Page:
634 F.Supp. 1101 (W.D.Tex. 1986), P-84-CR-15, United States v. Browning
|Citation:||634 F.Supp. 1101|
|Party Name:||UNITED STATES of America v. Anthony Wayne BROWNING and Charles Jackson.|
|Case Date:||April 15, 1986|
|Court:||United States District Courts, 5th Circuit, Southern District of Texas|
James Blankenship, Asst. U.S. Atty., Midland, Tex., for plaintiff.
Roddy Harrison, Pecos, Tex., Robert Ramos, El Paso, Tex., for defendant.
MEMORANDUM OPINION AND ORDER
BUNTON, District Judge.
The right of the people to be secure in their persons, houses, papers, and effects, against unreasonable searches and seizures, shall not be violated, and no warrants shall issue, but upon probable cause, supported by oath or affirmation, and particularly describing the place to be searched, and the persons or things to be seized. U.S. Const., Amend. IV.
The Fourth Amendment of the United States Constitution was written to protect Americans from government tyranny. The basis for this constitutional aspiration was recognized by Supreme Court Justice Brandeis in Olmstead v. United States, 277 U.S. 438, 478, 48 S.Ct. 564, 572, 72 L.Ed. 944 (1928).
The makers of our Constitution undertook to secure conditions favorable to the pursuit of happiness. They recognized the significance of man's spiritual nature,
of his feelings and of his intellect. They knew that only a part of the pain, pleasure and satisfactions of life are to be found in material things. They sought to protect Americans in their beliefs, their thoughts, their emotions and their sensations. They conferred, as against the government, the right to be left alone--the most comprehensive of rights and the right most valued by civilized men. To protect that right, every unjustifiable intrusion by the government upon the privacy of the individual, whatever the means employed, must be deemed a violation of the Fourth Amendment.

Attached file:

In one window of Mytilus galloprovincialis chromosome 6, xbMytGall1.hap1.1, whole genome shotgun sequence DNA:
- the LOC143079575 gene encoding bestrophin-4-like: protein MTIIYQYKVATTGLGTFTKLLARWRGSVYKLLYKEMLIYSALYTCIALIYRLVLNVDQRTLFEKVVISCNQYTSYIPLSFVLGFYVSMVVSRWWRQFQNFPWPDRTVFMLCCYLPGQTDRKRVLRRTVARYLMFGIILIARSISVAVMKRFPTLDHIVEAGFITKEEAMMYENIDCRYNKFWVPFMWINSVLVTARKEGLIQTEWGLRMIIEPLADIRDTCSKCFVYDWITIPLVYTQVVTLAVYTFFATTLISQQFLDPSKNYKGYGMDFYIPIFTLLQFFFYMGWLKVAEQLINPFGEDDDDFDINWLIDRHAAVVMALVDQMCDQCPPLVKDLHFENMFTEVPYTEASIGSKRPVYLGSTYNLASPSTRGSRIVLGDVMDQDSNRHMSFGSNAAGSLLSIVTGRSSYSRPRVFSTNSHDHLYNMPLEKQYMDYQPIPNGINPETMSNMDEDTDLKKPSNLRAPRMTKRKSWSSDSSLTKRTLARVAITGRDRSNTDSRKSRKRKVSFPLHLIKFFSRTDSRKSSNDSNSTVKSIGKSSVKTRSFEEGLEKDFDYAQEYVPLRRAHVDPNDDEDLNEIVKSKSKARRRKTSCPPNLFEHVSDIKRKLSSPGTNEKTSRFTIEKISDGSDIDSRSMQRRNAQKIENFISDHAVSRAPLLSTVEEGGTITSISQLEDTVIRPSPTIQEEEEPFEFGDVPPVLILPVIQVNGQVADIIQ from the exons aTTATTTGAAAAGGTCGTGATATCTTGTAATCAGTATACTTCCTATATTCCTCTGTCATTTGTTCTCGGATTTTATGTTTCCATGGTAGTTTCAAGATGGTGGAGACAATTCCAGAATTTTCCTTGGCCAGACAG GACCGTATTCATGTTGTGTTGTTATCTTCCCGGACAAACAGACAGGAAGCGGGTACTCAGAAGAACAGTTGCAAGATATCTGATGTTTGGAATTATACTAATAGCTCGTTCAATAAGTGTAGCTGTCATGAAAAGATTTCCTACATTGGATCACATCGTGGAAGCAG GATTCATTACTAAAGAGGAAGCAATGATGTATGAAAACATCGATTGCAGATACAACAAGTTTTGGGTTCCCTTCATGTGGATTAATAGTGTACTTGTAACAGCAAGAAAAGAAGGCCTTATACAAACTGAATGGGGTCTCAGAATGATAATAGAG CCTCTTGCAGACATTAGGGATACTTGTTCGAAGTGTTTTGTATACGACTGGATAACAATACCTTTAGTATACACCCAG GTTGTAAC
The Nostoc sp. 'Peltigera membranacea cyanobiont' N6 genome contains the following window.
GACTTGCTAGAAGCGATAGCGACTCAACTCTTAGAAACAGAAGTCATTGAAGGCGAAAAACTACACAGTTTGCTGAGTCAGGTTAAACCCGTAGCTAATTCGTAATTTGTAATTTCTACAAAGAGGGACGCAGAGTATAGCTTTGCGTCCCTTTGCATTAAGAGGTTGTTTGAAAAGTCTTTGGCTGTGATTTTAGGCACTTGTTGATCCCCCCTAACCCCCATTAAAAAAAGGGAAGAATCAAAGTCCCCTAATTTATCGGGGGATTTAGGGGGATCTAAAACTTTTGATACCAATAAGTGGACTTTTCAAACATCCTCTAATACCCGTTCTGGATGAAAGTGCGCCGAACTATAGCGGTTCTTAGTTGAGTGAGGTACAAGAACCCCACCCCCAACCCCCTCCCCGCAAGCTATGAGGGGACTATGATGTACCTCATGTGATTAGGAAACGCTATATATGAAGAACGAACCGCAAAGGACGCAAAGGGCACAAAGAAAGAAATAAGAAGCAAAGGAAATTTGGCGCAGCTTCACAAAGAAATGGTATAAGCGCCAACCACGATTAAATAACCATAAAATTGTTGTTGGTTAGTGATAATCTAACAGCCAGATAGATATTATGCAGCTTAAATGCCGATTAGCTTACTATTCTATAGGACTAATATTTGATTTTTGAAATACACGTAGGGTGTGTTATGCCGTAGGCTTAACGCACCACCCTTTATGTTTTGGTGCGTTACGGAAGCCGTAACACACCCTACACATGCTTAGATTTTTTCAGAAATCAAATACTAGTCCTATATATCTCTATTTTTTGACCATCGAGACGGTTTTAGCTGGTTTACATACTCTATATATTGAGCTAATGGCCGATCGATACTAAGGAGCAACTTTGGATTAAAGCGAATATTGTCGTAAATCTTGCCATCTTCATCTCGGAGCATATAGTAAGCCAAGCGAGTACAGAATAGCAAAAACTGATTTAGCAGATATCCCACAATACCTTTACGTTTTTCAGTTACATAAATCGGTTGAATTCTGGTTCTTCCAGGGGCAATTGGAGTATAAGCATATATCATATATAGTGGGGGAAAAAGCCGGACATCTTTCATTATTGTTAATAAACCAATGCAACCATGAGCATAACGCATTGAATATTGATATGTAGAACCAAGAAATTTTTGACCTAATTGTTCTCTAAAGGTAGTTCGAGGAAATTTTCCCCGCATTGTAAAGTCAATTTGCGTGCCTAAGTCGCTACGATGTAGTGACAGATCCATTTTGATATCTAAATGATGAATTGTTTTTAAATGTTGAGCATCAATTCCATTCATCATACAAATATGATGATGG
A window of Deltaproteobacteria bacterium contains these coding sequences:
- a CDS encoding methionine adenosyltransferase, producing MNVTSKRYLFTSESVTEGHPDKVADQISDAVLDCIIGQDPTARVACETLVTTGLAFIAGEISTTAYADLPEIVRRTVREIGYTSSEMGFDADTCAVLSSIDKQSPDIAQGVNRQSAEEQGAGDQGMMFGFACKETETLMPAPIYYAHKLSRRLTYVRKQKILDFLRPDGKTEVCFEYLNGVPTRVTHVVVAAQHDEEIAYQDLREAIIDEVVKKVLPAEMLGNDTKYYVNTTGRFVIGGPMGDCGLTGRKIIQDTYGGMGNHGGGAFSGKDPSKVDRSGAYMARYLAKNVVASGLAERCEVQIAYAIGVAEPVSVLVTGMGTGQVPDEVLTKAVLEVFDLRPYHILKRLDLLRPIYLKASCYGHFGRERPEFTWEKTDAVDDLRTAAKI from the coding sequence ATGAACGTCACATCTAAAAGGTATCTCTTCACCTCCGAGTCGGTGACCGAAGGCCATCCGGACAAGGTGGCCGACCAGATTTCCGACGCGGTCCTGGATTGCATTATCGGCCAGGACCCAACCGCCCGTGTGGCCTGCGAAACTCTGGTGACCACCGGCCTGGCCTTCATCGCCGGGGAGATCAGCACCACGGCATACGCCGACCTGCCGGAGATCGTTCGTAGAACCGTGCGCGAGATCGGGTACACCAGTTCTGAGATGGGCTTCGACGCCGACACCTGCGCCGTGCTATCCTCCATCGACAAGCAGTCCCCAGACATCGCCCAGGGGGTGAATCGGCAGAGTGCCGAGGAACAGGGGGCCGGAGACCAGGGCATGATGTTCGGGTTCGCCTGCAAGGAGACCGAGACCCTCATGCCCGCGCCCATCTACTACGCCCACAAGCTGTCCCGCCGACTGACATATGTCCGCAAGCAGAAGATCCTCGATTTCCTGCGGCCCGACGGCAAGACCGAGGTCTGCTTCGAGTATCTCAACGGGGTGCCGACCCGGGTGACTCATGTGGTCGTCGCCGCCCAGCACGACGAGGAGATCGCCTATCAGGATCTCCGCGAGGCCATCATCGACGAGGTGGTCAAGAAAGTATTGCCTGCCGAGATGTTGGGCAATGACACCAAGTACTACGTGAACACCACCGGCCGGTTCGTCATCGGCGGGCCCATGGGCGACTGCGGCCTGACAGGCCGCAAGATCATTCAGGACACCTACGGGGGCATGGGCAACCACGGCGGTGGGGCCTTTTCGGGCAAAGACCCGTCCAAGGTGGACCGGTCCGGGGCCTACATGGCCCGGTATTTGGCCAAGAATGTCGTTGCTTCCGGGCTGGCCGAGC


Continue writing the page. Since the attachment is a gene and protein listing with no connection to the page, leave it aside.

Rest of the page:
It is with this thought in mind that the Court now focuses its attention on the matter at hand.
Before the Court is the Defendants' motion to suppress evidence. The Defendants are challenging the status of the Sierra Blanca Checkpoint as a "functional equivalent of the Border."
After considering the evidence presented, and after a review of the controlling legal authorities, the Court's opinion is as follows:
On March 31, 1984, CHARLES JACKSON and ANTHONY WAYNE BROWNING drove up to the Sierra Blanca Checkpoint in a 1984 Chrysler LeBaron bearing California license plates. Defendant JACKSON was the driver of the automobile and Defendant BROWNING was in the passenger seat. While Border Patrol Agents were questioning JACKSON and BROWNING about their citizenship, Agent Fogt observed cigarette rolling papers and a glass pipe on the rear floorboard of the vehicle. At this point, Agent Fogt directed JACKSON to open the trunk, whereupon the agent found a cosmetic case containing 24 bottles marked "Preludin", with 100 pills in each bottle. The agents also discovered a small amount of marijuana residue in the back seat of the car and a paper bag containing cotton balls and a metal scrub pad underneath the front seat.
Based upon the evidence discovered, JACKSON and BROWNING were indicted by a Federal Grand Jury on April 18, 1984, with conspiracy to possess Preludin, a controlled substance, with intent to distribute and with possession with intent to distribute, in violation of 21 U.S.C. § 841(a)(1) and 846.
Both Defendants moved to suppress the evidence seized from the automobile. On March 5, 1984, this Court granted the Defendants' motion to suppress the evidence seized by the government. United States v. Oyarzun, 582 F.Supp. 121 (W.D.Tx.1984). The United States appealed the District Court decision and the Fifth Circuit reversed and remanded the case for trial. United States v. Oyarzun, 760 F.2d 570 (5th Cir. 1985).